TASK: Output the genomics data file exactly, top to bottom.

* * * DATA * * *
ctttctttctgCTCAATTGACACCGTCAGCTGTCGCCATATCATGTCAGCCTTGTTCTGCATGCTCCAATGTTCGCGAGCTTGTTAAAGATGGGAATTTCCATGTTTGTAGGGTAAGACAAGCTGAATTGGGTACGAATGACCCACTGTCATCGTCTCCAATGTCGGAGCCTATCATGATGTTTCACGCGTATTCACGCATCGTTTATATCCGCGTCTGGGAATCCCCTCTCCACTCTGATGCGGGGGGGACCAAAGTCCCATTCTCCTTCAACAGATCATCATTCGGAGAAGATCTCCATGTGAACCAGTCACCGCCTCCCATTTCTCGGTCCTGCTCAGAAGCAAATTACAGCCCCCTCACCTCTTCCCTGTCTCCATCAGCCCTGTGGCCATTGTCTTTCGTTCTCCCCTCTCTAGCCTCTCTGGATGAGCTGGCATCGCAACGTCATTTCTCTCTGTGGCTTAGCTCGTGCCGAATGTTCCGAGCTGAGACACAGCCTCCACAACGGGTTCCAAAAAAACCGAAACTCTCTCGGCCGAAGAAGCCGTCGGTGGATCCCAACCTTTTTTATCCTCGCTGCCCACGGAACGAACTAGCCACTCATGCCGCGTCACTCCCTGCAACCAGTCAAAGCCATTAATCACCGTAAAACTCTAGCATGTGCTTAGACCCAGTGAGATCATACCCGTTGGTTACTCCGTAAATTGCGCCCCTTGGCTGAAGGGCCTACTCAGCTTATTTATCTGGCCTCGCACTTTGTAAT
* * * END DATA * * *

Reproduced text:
ctttctttctgCTCAATTGACACCGTCAGCTGTCGCCATATCATGTCAGCCTTGTTCTGCATGCTCCAATGTTCGCGAGCTTGTTAAAGATGGGAATTTCCATGTTTGTAGGGTAAGACAAGCTGAATTGGGTACGAATGACCCACTGTCATCGTCTCCAATGTCGGAGCCTATCATGATGTTTCACGCGTATTCACGCATCGTTTATATCCGCGTCTGGGAATCCCCTCTCCACTCTGATGCGGGGGGGACCAAAGTCCCATTCTCCTTCAACAGATCATCATTCGGAGAAGATCTCCATGTGAACCAGTCACCGCCTCCCATTTCTCGGTCCTGCTCAGAAGCAAATTACAGCCCCCTCACCTCTTCCCTGTCTCCATCAGCCCTGTGGCCATTGTCTTTCGTTCTCCCCTCTCTAGCCTCTCTGGATGAGCTGGCATCGCAACGTCATTTCTCTCTGTGGCTTAGCTCGTGCCGAATGTTCCGAGCTGAGACACAGCCTCCACAACGGGTTCCAAAAAAACCGAAACTCTCTCGGCCGAAGAAGCCGTCGGTGGATCCCAACCTTTTTTATCCTCGCTGCCCACGGAACGAACTAGCCACTCATGCCGCGTCACTCCCTGCAACCAGTCAAAGCCATTAATCACCGTAAAACTCTAGCATGTGCTTAGACCCAGTGAGATCATACCCGTTGGTTACTCCGTAAATTGCGCCCCTTGGCTGAAGGGCCTACTCAGCTTATTTATCTGGCCTCGCACTTTGTAAT